On the Wallace Residence, Athens, AL
"Years ago I designed a house in Alabama based on Greek Revival architecture of the South. I was brought up in that area, I knew it well, and my first memories of architecture were the Greek Revival buildings of the area and the sharecroppers' cottages, both of which intrigued me no end. Both seemed to have a complete validity - in other words, vernacular and so-called high architecture. This house in Alabama has double-story-high porches on four sides, over-scaled columns not based on structural need but on character - yet it's a modern house. It doesn't ever deal with Greek columns, capitals and bases, cornices, nor the use of symbols, but the image of the south is very clear. The design comes from the climate, the environment, how people live, what was suitable. It gets very hot in summer; therefore, the enclosure is put in man-made shade, which lowers the energy consumption of the air-conditioning system. It has many symmetrical parts, but the circulation and spatial organization is asymmetrical. If you know the location of this house it is clear that it really comes from the Greek Revival architecture of the South, but it certainly doesn't have any Greek Revival symbols, although its image is similar because it tries to solve some of the same problems."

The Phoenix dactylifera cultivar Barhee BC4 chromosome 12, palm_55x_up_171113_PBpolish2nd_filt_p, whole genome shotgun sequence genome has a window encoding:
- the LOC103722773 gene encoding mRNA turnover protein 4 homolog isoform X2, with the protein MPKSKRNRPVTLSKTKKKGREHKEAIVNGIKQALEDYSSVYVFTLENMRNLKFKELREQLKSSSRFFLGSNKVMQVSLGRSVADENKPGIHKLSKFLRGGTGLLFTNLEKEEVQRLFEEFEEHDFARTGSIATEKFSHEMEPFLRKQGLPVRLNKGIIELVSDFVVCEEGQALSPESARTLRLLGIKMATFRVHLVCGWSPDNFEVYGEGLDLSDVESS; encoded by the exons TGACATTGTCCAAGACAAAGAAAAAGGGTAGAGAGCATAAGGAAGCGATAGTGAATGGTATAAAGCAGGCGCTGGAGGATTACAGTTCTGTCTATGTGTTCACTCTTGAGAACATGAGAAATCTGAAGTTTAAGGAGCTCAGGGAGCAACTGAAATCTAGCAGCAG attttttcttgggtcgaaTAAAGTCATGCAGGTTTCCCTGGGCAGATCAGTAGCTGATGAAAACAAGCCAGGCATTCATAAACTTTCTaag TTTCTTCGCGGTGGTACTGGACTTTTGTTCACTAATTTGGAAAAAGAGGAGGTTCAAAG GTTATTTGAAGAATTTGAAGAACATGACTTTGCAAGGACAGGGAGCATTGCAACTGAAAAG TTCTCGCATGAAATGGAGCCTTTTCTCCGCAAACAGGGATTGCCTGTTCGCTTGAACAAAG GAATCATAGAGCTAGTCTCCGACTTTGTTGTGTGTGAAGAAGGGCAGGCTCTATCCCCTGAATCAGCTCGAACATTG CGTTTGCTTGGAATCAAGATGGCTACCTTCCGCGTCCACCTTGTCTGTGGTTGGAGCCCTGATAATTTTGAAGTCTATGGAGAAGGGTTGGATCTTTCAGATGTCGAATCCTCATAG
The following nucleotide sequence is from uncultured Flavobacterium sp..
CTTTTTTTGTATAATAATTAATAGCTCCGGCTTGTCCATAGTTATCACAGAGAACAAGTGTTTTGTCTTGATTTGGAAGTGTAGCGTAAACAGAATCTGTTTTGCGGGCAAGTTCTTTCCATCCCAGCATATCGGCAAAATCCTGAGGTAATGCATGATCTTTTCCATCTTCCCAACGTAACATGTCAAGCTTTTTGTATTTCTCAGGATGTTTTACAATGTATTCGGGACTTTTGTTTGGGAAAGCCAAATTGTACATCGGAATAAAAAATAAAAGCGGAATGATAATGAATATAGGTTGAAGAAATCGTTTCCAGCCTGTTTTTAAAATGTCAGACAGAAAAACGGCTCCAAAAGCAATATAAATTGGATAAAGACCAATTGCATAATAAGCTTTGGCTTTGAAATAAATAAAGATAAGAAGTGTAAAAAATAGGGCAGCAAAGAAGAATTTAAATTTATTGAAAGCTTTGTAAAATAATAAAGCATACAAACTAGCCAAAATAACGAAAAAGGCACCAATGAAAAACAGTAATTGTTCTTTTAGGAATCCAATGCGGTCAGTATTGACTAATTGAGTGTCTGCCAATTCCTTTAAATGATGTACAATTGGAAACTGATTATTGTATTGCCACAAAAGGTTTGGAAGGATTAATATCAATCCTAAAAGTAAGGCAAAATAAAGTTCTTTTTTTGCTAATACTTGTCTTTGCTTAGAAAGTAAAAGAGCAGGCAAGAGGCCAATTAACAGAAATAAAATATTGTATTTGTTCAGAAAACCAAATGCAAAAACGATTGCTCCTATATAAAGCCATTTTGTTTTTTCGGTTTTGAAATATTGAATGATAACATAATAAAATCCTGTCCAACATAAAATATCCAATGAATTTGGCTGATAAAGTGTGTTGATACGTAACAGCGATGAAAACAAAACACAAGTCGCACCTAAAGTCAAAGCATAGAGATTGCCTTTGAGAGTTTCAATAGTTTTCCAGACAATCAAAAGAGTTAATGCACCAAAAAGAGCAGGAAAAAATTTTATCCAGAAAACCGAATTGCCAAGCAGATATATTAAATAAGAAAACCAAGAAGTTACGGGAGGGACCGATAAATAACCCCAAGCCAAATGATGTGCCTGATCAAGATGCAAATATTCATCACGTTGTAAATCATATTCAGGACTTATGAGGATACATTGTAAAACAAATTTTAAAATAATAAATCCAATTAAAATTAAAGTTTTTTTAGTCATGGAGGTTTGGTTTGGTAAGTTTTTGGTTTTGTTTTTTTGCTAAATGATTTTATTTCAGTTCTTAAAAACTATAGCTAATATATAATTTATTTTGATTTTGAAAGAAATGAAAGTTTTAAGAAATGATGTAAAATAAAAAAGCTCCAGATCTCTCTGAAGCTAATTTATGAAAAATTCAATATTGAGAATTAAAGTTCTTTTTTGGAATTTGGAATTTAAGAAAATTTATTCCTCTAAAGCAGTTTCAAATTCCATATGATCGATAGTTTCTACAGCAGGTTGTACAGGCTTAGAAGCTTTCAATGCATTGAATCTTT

Davern, Jeanne M. "A Conversation with Paul Rudolph." Architectural Record 170 (March 1982): 90-97.